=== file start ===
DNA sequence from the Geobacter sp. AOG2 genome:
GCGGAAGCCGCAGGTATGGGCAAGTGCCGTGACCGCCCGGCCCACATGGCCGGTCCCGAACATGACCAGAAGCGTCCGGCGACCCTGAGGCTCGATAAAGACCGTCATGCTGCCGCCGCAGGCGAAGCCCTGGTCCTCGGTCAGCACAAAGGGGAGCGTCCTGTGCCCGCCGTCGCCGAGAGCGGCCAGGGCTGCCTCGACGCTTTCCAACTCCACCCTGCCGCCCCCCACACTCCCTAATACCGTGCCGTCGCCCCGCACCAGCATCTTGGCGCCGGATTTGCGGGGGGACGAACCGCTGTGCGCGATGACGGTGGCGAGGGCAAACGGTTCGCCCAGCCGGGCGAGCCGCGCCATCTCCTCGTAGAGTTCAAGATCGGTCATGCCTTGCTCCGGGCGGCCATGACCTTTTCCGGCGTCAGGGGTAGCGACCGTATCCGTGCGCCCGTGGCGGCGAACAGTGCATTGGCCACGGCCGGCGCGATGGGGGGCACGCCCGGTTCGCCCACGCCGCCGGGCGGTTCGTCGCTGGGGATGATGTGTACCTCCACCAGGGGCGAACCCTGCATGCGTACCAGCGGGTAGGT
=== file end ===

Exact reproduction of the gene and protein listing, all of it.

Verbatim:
DNA sequence from the Geobacter sp. AOG2 genome:
GCGGAAGCCGCAGGTATGGGCAAGTGCCGTGACCGCCCGGCCCACATGGCCGGTCCCGAACATGACCAGAAGCGTCCGGCGACCCTGAGGCTCGATAAAGACCGTCATGCTGCCGCCGCAGGCGAAGCCCTGGTCCTCGGTCAGCACAAAGGGGAGCGTCCTGTGCCCGCCGTCGCCGAGAGCGGCCAGGGCTGCCTCGACGCTTTCCAACTCCACCCTGCCGCCCCCCACACTCCCTAATACCGTGCCGTCGCCCCGCACCAGCATCTTGGCGCCGGATTTGCGGGGGGACGAACCGCTGTGCGCGATGACGGTGGCGAGGGCAAACGGTTCGCCCAGCCGGGCGAGCCGCGCCATCTCCTCGTAGAGTTCAAGATCGGTCATGCCTTGCTCCGGGCGGCCATGACCTTTTCCGGCGTCAGGGGTAGCGACCGTATCCGTGCGCCCGTGGCGGCGAACAGTGCATTGGCCACGGCCGGCGCGATGGGGGGCACGCCCGGTTCGCCCACGCCGCCGGGCGGTTCGTCGCTGGGGATGATGTGTACCTCCACCAGGGGCGAACCCTGCATGCGTACCAGCGGGTAGGT